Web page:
• subsystem the component which generated the message
  • level the detail level
  • prio the priority
  • tid the Posix thread-id
  • ts a timestamp
  • mtid the mthread-id

The message instance specific parts are ecs, proto, qname, qtype and remote.

The timestamp is produced by Recursor itself, which means that it is not dependent in the system used to export the log messages The structured message also adds extra information left out in the original (e.g. proto), and leaves out one item, as it was deemed to be non-relevant (the number of concurrent queries being processed).

The level value indicates the amount of detail. Higher levels indicated very detailed information, only relevant when developing or when doing very deep analysis of logs. Priority indicates if action by the administrator is required and is the same as the priority value used by e.g. syslog.

From an implementation point of view, the code that implements structured logging has a big advantage that information associated with several related log lines only has to be set up once, each generated log line will share the common information. The existing logging code would need to repeat that information with each generated log line. The structured logging code also has methods to log specific value types, like internet addresses, making sure they are always logged in the same manner.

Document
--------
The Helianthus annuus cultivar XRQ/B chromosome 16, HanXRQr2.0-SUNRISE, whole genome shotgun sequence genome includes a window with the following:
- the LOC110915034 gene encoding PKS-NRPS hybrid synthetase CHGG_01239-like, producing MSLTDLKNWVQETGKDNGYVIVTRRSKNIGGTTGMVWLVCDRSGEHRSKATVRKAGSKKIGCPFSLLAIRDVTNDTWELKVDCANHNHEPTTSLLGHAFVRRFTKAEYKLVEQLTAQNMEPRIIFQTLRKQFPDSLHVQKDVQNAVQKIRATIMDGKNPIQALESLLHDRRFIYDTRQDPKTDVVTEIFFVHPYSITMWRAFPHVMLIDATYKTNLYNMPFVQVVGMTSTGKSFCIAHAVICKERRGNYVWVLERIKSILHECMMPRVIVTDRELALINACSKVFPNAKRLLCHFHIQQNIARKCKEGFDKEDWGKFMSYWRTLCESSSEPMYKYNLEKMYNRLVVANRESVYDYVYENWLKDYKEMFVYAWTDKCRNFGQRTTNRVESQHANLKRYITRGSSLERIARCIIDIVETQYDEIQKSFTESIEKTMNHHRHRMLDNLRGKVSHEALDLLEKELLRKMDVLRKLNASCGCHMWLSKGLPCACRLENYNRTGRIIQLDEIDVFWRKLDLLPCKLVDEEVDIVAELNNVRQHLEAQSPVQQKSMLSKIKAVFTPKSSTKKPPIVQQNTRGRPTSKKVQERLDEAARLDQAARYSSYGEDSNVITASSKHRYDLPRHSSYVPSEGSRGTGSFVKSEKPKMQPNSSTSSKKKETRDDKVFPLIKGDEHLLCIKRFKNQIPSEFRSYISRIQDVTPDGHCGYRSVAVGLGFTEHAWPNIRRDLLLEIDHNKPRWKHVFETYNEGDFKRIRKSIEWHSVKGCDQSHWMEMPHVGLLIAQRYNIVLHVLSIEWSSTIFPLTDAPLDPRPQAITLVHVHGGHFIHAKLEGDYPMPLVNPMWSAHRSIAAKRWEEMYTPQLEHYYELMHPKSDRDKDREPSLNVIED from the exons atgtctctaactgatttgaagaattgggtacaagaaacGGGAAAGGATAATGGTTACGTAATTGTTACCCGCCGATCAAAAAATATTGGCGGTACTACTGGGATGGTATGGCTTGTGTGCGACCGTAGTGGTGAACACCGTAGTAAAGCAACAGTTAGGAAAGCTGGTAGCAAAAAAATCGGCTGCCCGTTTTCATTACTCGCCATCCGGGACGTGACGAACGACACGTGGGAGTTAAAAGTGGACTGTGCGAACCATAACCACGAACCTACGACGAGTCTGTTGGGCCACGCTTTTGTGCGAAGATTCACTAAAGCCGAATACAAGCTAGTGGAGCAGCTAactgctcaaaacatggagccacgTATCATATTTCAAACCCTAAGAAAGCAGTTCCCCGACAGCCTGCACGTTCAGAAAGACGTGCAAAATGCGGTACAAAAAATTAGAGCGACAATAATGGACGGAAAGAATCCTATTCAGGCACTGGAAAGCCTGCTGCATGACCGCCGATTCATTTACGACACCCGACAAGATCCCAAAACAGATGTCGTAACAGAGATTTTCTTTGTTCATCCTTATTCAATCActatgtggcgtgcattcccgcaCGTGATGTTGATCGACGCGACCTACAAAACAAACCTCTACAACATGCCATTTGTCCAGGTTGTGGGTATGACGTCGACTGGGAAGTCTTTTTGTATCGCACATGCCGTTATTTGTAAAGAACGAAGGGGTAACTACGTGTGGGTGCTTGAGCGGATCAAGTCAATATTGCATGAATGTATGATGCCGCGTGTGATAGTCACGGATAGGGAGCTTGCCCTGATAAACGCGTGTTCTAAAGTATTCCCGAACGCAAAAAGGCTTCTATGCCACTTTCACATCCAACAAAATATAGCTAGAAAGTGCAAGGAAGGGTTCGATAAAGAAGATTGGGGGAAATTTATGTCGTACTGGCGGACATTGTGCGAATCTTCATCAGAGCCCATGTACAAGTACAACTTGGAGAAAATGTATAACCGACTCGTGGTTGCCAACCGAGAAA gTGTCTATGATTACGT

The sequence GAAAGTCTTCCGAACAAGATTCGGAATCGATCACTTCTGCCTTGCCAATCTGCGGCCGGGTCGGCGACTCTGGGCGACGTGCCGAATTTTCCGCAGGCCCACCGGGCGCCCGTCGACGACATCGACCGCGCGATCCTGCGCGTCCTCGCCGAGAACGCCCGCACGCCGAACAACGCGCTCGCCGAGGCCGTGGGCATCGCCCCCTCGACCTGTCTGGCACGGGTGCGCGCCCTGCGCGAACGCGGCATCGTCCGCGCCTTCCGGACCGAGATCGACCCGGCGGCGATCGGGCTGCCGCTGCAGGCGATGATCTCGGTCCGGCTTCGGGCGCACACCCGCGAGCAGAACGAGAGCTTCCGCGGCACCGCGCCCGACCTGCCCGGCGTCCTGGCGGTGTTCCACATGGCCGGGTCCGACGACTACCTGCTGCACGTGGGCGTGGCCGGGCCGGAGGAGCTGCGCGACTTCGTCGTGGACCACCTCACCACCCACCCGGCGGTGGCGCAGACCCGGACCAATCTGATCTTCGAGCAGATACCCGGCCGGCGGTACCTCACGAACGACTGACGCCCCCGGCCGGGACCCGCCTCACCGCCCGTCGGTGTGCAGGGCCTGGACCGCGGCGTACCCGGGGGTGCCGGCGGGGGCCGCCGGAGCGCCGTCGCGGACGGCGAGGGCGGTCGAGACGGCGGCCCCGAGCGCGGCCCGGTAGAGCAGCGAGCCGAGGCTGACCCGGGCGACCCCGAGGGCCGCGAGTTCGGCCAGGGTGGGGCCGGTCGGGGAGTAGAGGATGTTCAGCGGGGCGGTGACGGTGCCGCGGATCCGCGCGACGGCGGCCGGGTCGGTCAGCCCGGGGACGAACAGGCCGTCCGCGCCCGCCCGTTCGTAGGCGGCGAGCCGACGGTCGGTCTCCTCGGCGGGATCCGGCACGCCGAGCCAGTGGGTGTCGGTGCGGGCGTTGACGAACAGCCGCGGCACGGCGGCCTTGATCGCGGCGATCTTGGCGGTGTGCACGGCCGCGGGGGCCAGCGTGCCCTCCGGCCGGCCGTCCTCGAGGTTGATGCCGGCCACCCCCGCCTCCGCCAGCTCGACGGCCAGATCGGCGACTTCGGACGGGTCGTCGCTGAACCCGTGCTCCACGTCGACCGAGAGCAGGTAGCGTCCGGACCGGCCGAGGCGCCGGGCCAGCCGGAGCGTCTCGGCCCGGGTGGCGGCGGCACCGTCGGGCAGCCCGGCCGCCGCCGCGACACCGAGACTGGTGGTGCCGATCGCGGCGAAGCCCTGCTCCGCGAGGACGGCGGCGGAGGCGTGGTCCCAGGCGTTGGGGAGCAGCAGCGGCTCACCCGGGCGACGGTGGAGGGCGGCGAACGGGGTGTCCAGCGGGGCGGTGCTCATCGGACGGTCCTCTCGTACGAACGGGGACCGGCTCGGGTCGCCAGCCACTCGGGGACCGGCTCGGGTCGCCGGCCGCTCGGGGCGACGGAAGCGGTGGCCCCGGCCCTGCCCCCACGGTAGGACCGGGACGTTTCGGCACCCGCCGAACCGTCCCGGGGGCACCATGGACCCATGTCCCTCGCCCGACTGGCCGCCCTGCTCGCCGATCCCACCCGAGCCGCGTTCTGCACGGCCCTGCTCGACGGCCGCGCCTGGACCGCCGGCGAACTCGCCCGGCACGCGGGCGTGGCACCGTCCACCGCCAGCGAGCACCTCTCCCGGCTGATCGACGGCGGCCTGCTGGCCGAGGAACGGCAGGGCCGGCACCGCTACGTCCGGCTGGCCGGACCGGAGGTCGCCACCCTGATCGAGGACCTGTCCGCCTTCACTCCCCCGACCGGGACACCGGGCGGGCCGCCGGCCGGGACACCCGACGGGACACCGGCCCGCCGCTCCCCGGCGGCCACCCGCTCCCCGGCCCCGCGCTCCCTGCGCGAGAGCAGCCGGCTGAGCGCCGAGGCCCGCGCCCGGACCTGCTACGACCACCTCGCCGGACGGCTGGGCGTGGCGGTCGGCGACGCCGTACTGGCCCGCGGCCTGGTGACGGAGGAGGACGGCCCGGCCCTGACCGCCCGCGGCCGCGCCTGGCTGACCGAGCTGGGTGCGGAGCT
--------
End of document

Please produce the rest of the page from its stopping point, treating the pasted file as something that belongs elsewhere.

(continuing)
Text format and key-value format

By default, PowerDNS Recursor sends its structured information as a formatted text string containing key-value pairs with proper quoting and escaping of quotes. On Linux system using systemd, it can also send information to systemd-journald as structured log entries. In this case systemd-journald stores the entry as a sequence of key-value pairs in a log database.

To use this logging backend, add the --structured-logging-backend=systemd-journal to the command line in the systemd unit file. Note that adding it to the recursor configuration file does not work as expected, as this file is processed after the logging has been set up.

To query the log, use a command similar to

# journalctl -r -n 1 -o json-pretty -u pdns-recursor.service 
"_SYSTEMD_INVOCATION_ID" : "568cd5479a5f4ea29e3c793939cd31f6",
"REMOTE" : "",
"PRIORITY" : "6",
"_UID" : "107",
"ECS" : "",
"_SYSTEMD_UNIT" : "pdns-recursor.service",
"__CURSOR" : "s=3e46e7865e524e19bada5d3e56e08b69;i=100129;b=8a57b91cdb5346559d48
"QNAME" : "",
"__MONOTONIC_TIMESTAMP" : "2963043184",
"_HOSTNAME" : "pepper",